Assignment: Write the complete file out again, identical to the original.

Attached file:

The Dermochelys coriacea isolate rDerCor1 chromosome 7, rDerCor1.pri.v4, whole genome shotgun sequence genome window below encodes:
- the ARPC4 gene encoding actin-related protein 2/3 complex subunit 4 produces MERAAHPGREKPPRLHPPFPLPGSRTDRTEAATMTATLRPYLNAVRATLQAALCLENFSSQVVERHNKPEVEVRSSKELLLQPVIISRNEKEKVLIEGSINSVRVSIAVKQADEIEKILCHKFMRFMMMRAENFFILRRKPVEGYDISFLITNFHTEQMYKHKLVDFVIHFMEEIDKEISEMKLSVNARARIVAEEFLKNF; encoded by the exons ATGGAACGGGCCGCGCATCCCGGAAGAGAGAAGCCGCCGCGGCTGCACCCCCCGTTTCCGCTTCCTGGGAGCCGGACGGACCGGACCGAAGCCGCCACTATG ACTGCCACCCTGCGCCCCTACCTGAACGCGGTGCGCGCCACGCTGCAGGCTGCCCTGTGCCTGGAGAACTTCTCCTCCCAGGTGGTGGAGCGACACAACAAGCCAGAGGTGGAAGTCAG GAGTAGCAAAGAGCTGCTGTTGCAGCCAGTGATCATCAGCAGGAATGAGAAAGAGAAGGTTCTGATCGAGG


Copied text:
The Dermochelys coriacea isolate rDerCor1 chromosome 7, rDerCor1.pri.v4, whole genome shotgun sequence genome window below encodes:
- the ARPC4 gene encoding actin-related protein 2/3 complex subunit 4 produces MERAAHPGREKPPRLHPPFPLPGSRTDRTEAATMTATLRPYLNAVRATLQAALCLENFSSQVVERHNKPEVEVRSSKELLLQPVIISRNEKEKVLIEGSINSVRVSIAVKQADEIEKILCHKFMRFMMMRAENFFILRRKPVEGYDISFLITNFHTEQMYKHKLVDFVIHFMEEIDKEISEMKLSVNARARIVAEEFLKNF; encoded by the exons ATGGAACGGGCCGCGCATCCCGGAAGAGAGAAGCCGCCGCGGCTGCACCCCCCGTTTCCGCTTCCTGGGAGCCGGACGGACCGGACCGAAGCCGCCACTATG ACTGCCACCCTGCGCCCCTACCTGAACGCGGTGCGCGCCACGCTGCAGGCTGCCCTGTGCCTGGAGAACTTCTCCTCCCAGGTGGTGGAGCGACACAACAAGCCAGAGGTGGAAGTCAG GAGTAGCAAAGAGCTGCTGTTGCAGCCAGTGATCATCAGCAGGAATGAGAAAGAGAAGGTTCTGATCGAGG